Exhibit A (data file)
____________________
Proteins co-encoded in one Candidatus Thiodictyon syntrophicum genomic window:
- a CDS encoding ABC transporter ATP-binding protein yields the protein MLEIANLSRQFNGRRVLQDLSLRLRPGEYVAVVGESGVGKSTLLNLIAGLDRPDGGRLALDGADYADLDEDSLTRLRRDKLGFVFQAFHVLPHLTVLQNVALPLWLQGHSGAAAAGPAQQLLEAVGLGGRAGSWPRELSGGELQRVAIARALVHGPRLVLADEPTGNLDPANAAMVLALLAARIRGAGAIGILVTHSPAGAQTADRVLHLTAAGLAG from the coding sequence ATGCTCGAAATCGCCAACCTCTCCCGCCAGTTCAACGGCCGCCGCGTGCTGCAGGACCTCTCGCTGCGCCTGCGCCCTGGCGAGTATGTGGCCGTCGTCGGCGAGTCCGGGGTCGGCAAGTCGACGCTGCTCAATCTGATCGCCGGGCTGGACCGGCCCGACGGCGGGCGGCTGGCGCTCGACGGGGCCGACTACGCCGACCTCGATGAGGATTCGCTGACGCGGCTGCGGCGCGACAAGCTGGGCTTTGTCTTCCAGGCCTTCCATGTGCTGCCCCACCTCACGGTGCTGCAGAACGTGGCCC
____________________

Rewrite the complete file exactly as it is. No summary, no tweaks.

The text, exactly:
Proteins co-encoded in one Candidatus Thiodictyon syntrophicum genomic window:
- a CDS encoding ABC transporter ATP-binding protein yields the protein MLEIANLSRQFNGRRVLQDLSLRLRPGEYVAVVGESGVGKSTLLNLIAGLDRPDGGRLALDGADYADLDEDSLTRLRRDKLGFVFQAFHVLPHLTVLQNVALPLWLQGHSGAAAAGPAQQLLEAVGLGGRAGSWPRELSGGELQRVAIARALVHGPRLVLADEPTGNLDPANAAMVLALLAARIRGAGAIGILVTHSPAGAQTADRVLHLTAAGLAG from the coding sequence ATGCTCGAAATCGCCAACCTCTCCCGCCAGTTCAACGGCCGCCGCGTGCTGCAGGACCTCTCGCTGCGCCTGCGCCCTGGCGAGTATGTGGCCGTCGTCGGCGAGTCCGGGGTCGGCAAGTCGACGCTGCTCAATCTGATCGCCGGGCTGGACCGGCCCGACGGCGGGCGGCTGGCGCTCGACGGGGCCGACTACGCCGACCTCGATGAGGATTCGCTGACGCGGCTGCGGCGCGACAAGCTGGGCTTTGTCTTCCAGGCCTTCCATGTGCTGCCCCACCTCACGGTGCTGCAGAACGTGGCCC